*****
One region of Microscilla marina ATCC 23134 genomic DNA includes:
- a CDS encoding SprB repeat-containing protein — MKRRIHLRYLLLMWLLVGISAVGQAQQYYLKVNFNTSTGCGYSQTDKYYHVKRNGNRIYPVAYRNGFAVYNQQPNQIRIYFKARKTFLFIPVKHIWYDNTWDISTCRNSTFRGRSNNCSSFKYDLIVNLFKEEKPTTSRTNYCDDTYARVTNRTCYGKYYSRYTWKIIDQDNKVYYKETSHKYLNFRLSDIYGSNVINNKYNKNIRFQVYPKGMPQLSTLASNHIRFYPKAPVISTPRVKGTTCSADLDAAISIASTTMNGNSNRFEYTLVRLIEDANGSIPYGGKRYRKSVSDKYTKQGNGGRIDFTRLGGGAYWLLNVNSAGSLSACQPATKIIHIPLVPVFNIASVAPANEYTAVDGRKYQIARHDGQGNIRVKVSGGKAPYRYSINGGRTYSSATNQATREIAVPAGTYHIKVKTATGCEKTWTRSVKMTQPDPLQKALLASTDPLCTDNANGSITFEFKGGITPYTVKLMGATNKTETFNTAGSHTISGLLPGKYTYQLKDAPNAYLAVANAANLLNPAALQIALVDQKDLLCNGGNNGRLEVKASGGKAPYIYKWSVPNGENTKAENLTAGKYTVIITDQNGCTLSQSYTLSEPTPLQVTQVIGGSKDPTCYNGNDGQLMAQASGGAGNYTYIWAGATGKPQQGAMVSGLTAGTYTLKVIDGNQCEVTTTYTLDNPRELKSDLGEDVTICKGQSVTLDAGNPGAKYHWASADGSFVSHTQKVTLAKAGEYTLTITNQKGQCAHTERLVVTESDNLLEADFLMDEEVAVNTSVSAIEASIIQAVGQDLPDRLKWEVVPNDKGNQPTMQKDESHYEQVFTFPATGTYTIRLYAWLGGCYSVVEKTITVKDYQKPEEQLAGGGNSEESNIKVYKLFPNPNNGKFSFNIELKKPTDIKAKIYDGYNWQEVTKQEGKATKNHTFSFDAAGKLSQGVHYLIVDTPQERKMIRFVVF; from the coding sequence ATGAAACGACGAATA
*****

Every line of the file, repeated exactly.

One region of Microscilla marina ATCC 23134 genomic DNA includes:
- a CDS encoding SprB repeat-containing protein — MKRRIHLRYLLLMWLLVGISAVGQAQQYYLKVNFNTSTGCGYSQTDKYYHVKRNGNRIYPVAYRNGFAVYNQQPNQIRIYFKARKTFLFIPVKHIWYDNTWDISTCRNSTFRGRSNNCSSFKYDLIVNLFKEEKPTTSRTNYCDDTYARVTNRTCYGKYYSRYTWKIIDQDNKVYYKETSHKYLNFRLSDIYGSNVINNKYNKNIRFQVYPKGMPQLSTLASNHIRFYPKAPVISTPRVKGTTCSADLDAAISIASTTMNGNSNRFEYTLVRLIEDANGSIPYGGKRYRKSVSDKYTKQGNGGRIDFTRLGGGAYWLLNVNSAGSLSACQPATKIIHIPLVPVFNIASVAPANEYTAVDGRKYQIARHDGQGNIRVKVSGGKAPYRYSINGGRTYSSATNQATREIAVPAGTYHIKVKTATGCEKTWTRSVKMTQPDPLQKALLASTDPLCTDNANGSITFEFKGGITPYTVKLMGATNKTETFNTAGSHTISGLLPGKYTYQLKDAPNAYLAVANAANLLNPAALQIALVDQKDLLCNGGNNGRLEVKASGGKAPYIYKWSVPNGENTKAENLTAGKYTVIITDQNGCTLSQSYTLSEPTPLQVTQVIGGSKDPTCYNGNDGQLMAQASGGAGNYTYIWAGATGKPQQGAMVSGLTAGTYTLKVIDGNQCEVTTTYTLDNPRELKSDLGEDVTICKGQSVTLDAGNPGAKYHWASADGSFVSHTQKVTLAKAGEYTLTITNQKGQCAHTERLVVTESDNLLEADFLMDEEVAVNTSVSAIEASIIQAVGQDLPDRLKWEVVPNDKGNQPTMQKDESHYEQVFTFPATGTYTIRLYAWLGGCYSVVEKTITVKDYQKPEEQLAGGGNSEESNIKVYKLFPNPNNGKFSFNIELKKPTDIKAKIYDGYNWQEVTKQEGKATKNHTFSFDAAGKLSQGVHYLIVDTPQERKMIRFVVF; from the coding sequence ATGAAACGACGAATA